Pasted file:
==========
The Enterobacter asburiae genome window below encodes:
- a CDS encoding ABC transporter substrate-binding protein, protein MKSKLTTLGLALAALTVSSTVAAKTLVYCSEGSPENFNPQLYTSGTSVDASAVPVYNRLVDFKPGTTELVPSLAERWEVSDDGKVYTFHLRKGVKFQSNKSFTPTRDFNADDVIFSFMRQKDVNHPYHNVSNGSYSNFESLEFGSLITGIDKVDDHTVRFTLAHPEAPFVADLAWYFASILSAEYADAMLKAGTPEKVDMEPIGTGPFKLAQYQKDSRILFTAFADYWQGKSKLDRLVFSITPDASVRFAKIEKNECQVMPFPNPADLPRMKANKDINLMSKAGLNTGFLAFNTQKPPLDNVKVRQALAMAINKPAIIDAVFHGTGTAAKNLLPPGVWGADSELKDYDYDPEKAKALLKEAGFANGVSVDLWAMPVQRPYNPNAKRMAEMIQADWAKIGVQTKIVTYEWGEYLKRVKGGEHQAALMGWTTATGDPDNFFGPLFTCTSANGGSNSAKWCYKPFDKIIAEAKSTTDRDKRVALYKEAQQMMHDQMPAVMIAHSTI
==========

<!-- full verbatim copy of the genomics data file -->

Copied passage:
The Enterobacter asburiae genome window below encodes:
- a CDS encoding ABC transporter substrate-binding protein, protein MKSKLTTLGLALAALTVSSTVAAKTLVYCSEGSPENFNPQLYTSGTSVDASAVPVYNRLVDFKPGTTELVPSLAERWEVSDDGKVYTFHLRKGVKFQSNKSFTPTRDFNADDVIFSFMRQKDVNHPYHNVSNGSYSNFESLEFGSLITGIDKVDDHTVRFTLAHPEAPFVADLAWYFASILSAEYADAMLKAGTPEKVDMEPIGTGPFKLAQYQKDSRILFTAFADYWQGKSKLDRLVFSITPDASVRFAKIEKNECQVMPFPNPADLPRMKANKDINLMSKAGLNTGFLAFNTQKPPLDNVKVRQALAMAINKPAIIDAVFHGTGTAAKNLLPPGVWGADSELKDYDYDPEKAKALLKEAGFANGVSVDLWAMPVQRPYNPNAKRMAEMIQADWAKIGVQTKIVTYEWGEYLKRVKGGEHQAALMGWTTATGDPDNFFGPLFTCTSANGGSNSAKWCYKPFDKIIAEAKSTTDRDKRVALYKEAQQMMHDQMPAVMIAHSTI